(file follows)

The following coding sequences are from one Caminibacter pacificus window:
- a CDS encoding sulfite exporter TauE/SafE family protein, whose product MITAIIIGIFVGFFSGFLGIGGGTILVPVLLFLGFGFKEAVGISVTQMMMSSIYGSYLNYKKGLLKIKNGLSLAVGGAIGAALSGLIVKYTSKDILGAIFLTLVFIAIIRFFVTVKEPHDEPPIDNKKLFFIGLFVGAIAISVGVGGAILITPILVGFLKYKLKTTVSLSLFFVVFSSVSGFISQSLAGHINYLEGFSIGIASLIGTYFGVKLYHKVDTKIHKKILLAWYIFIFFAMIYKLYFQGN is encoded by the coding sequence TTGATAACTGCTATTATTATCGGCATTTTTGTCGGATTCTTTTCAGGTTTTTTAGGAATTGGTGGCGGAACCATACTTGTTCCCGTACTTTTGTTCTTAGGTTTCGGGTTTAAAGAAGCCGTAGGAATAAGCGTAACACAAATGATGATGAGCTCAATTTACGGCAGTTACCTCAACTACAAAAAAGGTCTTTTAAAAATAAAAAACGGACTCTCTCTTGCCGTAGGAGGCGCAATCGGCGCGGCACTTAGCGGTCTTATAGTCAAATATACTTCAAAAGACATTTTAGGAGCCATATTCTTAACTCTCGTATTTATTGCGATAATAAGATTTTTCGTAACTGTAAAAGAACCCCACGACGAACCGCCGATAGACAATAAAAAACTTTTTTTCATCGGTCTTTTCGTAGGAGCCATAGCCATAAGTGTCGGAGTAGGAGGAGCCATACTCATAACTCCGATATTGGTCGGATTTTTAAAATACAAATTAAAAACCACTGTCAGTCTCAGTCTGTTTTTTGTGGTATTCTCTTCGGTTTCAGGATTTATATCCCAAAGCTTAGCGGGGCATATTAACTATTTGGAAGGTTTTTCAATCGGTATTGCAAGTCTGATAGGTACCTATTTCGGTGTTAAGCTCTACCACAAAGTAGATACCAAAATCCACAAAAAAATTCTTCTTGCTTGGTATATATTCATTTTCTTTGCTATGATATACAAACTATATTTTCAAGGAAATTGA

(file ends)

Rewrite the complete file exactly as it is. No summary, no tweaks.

The following coding sequences are from one Caminibacter pacificus window:
- a CDS encoding sulfite exporter TauE/SafE family protein, whose product MITAIIIGIFVGFFSGFLGIGGGTILVPVLLFLGFGFKEAVGISVTQMMMSSIYGSYLNYKKGLLKIKNGLSLAVGGAIGAALSGLIVKYTSKDILGAIFLTLVFIAIIRFFVTVKEPHDEPPIDNKKLFFIGLFVGAIAISVGVGGAILITPILVGFLKYKLKTTVSLSLFFVVFSSVSGFISQSLAGHINYLEGFSIGIASLIGTYFGVKLYHKVDTKIHKKILLAWYIFIFFAMIYKLYFQGN is encoded by the coding sequence TTGATAACTGCTATTATTATCGGCATTTTTGTCGGATTCTTTTCAGGTTTTTTAGGAATTGGTGGCGGAACCATACTTGTTCCCGTACTTTTGTTCTTAGGTTTCGGGTTTAAAGAAGCCGTAGGAATAAGCGTAACACAAATGATGATGAGCTCAATTTACGGCAGTTACCTCAACTACAAAAAAGGTCTTTTAAAAATAAAAAACGGACTCTCTCTTGCCGTAGGAGGCGCAATCGGCGCGGCACTTAGCGGTCTTATAGTCAAATATACTTCAAAAGACATTTTAGGAGCCATATTCTTAACTCTCGTATTTATTGCGATAATAAGATTTTTCGTAACTGTAAAAGAACCCCACGACGAACCGCCGATAGACAATAAAAAACTTTTTTTCATCGGTCTTTTCGTAGGAGCCATAGCCATAAGTGTCGGAGTAGGAGGAGCCATACTCATAACTCCGATATTGGTCGGATTTTTAAAATACAAATTAAAAACCACTGTCAGTCTCAGTCTGTTTTTTGTGGTATTCTCTTCGGTTTCAGGATTTATATCCCAAAGCTTAGCGGGGCATATTAACTATTTGGAAGGTTTTTCAATCGGTATTGCAAGTCTGATAGGTACCTATTTCGGTGTTAAGCTCTACCACAAAGTAGATACCAAAATCCACAAAAAAATTCTTCTTGCTTGGTATATATTCATTTTCTTTGCTATGATATACAAACTATATTTTCAAGGAAATTGA